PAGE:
Great Minds do not Think Alike: Philosophers’ Views Predicted by Reflection, Education, Personality, and Other Demographic Differences

Review of Philosophy and Psychology 14 (Cultural Variation in Cognition):647-684 (2023)
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Prior research found correlations between reflection test performance and philosophical tendencies among laypeople. In two large studies (total N = 1299)—one pre-registered—many of these correlations were replicated in a sample that included both laypeople and philosophers. For example, reflection test performance predicted preferring atheism over theism and instrumental harm over harm avoidance on the trolley problem. However, most reflection-philosophy correlations were undetected when controlling for other factors such as numeracy, preferences for open-minded thinking, personality, philosophical training, age, and gender. Nonetheless, some correlations between reflection and philosophical views survived this multivariate analysis and were only partially confounded with either education or self-reported reasoning preferences. Unreflective thinking still predicted believing in God whereas reflective thinking still predicted believing that (a) proper names like ‘Santa’ do not necessarily refer to entities that actually exist and (b) science does reveal the fundamental nature of the world. So some robust relationships between reflection and philosophical tendencies were detected even among philosophers, and yet there was clearly more to the link between reflection and philosophy. To this end, demographic and metaphilosophical hypotheses are considered.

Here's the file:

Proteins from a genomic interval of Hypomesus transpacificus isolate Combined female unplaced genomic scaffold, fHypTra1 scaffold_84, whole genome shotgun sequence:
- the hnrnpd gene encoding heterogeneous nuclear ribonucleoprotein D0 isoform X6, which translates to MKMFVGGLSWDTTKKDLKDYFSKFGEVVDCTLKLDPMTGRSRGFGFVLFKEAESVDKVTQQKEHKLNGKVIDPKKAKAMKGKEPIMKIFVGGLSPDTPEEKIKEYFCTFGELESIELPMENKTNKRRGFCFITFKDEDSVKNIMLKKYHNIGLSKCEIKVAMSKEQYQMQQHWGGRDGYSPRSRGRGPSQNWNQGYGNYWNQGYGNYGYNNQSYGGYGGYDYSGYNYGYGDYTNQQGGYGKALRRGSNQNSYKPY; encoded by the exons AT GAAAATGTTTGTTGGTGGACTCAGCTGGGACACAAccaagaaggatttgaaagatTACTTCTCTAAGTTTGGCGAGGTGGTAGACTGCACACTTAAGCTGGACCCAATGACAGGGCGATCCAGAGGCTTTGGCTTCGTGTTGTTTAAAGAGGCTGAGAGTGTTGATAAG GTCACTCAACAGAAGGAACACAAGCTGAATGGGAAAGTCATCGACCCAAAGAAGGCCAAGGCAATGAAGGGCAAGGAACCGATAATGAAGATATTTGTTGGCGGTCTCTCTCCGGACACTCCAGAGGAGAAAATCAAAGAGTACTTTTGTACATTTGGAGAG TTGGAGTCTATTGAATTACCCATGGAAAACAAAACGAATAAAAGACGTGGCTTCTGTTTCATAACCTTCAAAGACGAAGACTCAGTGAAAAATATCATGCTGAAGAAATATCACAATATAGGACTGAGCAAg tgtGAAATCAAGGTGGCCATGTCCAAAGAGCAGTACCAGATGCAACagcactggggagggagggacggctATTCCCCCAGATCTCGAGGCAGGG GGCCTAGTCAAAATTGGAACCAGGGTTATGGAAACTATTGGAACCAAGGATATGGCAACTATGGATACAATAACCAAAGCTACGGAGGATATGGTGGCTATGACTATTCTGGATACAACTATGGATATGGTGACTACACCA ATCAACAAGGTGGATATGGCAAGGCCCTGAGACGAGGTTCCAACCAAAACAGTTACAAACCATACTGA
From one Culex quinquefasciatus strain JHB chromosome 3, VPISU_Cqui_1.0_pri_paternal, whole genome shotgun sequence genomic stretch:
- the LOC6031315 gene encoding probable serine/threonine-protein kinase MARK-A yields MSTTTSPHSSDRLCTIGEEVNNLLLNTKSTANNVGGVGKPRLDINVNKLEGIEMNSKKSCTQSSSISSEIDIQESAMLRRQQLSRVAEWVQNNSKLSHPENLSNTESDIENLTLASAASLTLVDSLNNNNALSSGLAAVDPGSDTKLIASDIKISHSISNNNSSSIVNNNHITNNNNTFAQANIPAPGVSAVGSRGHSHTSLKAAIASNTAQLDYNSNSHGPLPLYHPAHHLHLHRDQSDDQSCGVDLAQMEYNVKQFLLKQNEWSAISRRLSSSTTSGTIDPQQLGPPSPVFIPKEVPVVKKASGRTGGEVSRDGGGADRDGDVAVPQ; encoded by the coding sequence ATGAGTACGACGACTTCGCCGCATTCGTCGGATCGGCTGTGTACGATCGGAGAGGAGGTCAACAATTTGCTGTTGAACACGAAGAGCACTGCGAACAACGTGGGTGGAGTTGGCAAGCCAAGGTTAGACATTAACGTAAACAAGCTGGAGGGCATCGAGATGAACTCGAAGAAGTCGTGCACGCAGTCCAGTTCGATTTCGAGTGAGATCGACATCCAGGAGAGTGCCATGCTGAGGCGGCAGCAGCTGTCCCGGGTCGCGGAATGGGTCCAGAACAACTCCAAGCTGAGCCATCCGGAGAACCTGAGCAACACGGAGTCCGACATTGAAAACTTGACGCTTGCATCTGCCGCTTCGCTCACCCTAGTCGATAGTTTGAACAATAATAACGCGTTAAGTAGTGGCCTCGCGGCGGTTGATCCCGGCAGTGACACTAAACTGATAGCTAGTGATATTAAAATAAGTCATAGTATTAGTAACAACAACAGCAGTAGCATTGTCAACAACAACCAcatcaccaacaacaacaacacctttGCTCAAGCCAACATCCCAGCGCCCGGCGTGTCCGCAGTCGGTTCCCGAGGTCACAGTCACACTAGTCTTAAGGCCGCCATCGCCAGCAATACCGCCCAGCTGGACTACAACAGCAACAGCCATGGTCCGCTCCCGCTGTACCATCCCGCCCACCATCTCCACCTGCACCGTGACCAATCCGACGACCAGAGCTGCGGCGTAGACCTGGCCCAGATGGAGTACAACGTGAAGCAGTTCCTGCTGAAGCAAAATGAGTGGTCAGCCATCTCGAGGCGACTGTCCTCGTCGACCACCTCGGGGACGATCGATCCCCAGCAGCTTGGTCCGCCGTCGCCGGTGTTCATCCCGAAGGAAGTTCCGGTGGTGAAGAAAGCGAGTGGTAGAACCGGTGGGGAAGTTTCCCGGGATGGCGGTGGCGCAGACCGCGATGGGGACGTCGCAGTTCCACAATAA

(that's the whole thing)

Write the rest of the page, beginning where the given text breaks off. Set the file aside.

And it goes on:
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Nick Byrd
Stevens Institute of Technology

References found in this work

What do philosophers believe?David Bourget & David J. Chalmers - 2014 - Philosophical Studies 170 (3):465-500.
Fact, Fiction, and Forecast.Nelson Goodman - 1965 - Cambridge, Mass.: Harvard University Press.
The Philosophy of Philosophy.Timothy Williamson - 2007 - Malden, MA: Wiley-Blackwell.

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